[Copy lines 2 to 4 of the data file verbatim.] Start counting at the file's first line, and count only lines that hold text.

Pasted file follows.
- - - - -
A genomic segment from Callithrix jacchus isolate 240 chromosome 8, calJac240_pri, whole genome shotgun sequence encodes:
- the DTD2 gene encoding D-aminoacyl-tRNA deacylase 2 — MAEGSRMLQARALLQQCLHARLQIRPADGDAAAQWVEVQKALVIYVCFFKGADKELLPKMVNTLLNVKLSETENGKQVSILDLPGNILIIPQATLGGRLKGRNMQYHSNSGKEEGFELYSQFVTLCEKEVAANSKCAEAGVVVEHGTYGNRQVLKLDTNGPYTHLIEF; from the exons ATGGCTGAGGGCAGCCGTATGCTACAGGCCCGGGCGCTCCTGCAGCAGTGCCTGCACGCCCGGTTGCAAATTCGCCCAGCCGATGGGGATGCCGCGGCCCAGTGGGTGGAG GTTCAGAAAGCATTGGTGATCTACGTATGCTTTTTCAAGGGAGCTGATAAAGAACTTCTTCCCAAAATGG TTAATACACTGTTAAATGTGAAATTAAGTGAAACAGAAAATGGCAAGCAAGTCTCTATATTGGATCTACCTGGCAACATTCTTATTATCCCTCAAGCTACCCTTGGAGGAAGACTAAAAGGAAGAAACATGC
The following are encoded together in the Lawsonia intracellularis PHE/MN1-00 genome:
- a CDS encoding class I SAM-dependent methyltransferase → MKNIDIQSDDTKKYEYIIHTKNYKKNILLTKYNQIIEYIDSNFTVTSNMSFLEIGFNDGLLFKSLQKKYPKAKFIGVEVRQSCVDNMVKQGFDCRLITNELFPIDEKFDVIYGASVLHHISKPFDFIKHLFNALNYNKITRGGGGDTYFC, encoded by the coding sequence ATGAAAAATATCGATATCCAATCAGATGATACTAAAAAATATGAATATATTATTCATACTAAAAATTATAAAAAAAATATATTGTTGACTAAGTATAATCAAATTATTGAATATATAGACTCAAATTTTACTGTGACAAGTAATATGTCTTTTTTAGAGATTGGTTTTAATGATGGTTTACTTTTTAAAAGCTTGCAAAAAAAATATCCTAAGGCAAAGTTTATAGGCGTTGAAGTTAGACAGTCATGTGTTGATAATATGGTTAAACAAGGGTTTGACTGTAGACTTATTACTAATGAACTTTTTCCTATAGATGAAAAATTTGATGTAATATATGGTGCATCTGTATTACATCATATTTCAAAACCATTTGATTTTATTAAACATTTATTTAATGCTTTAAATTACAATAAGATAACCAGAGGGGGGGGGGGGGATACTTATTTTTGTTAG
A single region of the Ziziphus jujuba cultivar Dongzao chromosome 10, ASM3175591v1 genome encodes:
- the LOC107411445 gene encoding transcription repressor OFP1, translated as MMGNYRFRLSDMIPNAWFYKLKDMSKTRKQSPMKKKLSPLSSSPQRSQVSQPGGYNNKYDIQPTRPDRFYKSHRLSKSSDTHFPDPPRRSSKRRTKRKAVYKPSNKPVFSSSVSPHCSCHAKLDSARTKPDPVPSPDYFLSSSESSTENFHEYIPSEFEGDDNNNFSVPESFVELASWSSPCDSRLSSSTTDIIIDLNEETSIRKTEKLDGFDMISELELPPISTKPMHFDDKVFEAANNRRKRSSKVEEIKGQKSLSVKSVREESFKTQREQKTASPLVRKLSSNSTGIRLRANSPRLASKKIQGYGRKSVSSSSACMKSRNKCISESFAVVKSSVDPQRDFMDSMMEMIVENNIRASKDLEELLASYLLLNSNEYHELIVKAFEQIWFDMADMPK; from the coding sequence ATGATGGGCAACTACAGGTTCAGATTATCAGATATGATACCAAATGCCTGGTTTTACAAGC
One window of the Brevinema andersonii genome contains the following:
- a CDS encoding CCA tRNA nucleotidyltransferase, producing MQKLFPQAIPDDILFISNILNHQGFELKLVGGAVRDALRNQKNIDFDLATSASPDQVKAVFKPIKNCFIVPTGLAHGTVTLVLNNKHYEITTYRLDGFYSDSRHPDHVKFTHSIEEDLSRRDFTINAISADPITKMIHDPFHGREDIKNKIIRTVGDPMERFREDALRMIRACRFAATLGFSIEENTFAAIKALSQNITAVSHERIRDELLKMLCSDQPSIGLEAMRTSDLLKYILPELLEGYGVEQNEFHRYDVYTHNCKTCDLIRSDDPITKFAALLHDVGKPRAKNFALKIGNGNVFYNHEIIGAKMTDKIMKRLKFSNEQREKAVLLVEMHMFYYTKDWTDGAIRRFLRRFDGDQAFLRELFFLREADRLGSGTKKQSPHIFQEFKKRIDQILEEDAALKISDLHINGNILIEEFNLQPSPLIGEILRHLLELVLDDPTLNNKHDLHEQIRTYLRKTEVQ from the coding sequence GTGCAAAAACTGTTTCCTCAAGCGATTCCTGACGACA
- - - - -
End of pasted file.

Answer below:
- the DTD2 gene encoding D-aminoacyl-tRNA deacylase 2 — MAEGSRMLQARALLQQCLHARLQIRPADGDAAAQWVEVQKALVIYVCFFKGADKELLPKMVNTLLNVKLSETENGKQVSILDLPGNILIIPQATLGGRLKGRNMQYHSNSGKEEGFELYSQFVTLCEKEVAANSKCAEAGVVVEHGTYGNRQVLKLDTNGPYTHLIEF; from the exons ATGGCTGAGGGCAGCCGTATGCTACAGGCCCGGGCGCTCCTGCAGCAGTGCCTGCACGCCCGGTTGCAAATTCGCCCAGCCGATGGGGATGCCGCGGCCCAGTGGGTGGAG GTTCAGAAAGCATTGGTGATCTACGTATGCTTTTTCAAGGGAGCTGATAAAGAACTTCTTCCCAAAATGG TTAATACACTGTTAAATGTGAAATTAAGTGAAACAGAAAATGGCAAGCAAGTCTCTATATTGGATCTACCTGGCAACATTCTTATTATCCCTCAAGCTACCCTTGGAGGAAGACTAAAAGGAAGAAACATGC
The following are encoded together in the Lawsonia intracellularis PHE/MN1-00 genome:
- a CDS encoding class I SAM-dependent methyltransferase → MKNIDIQSDDTKKYEYIIHTKNYKKNILLTKYNQIIEYIDSNFTVTSNMSFLEIGFNDGLLFKSLQKKYPKAKFIGVEVRQSCVDNMVKQGFDCRLITNELFPIDEKFDVIYGASVLHHISKPFDFIKHLFNALNYNKITRGGGGDTYFC, encoded by the coding sequence ATGAAAAATATCGATATCCAATCAGATGATACTAAAAAATATGAATATATTATTCATACTAAAAATTATAAAAAAAATATATTGTTGACTAAGTATAATCAAATTATTGAATATATAGACTCAAATTTTACTGTGACAAGTAATATGTCTTTTTTAGAGATTGGTTTTAATGATGGTTTACTTTTTAAAAGCTTGCAAAAAAAATATCCTAAGGCAAAGTTTATAGGCGTTGAAGTTAGACAGTCATGTGTTGATAATATGGTTAAACAAGGGTTTGACTGTAGACTTATTACTAATGAACTTTTTCCTATAGATGAAAAATTTGATGTAATATATGGTGCATCTGTATTACATCATATTTCAAAACCATTTGATTTTATTAAACATTTATTTAATGCTTTAAATTACAATAAGATAACCAGAGGGGGGGGGGGGGATACTTATTTTTGTTAG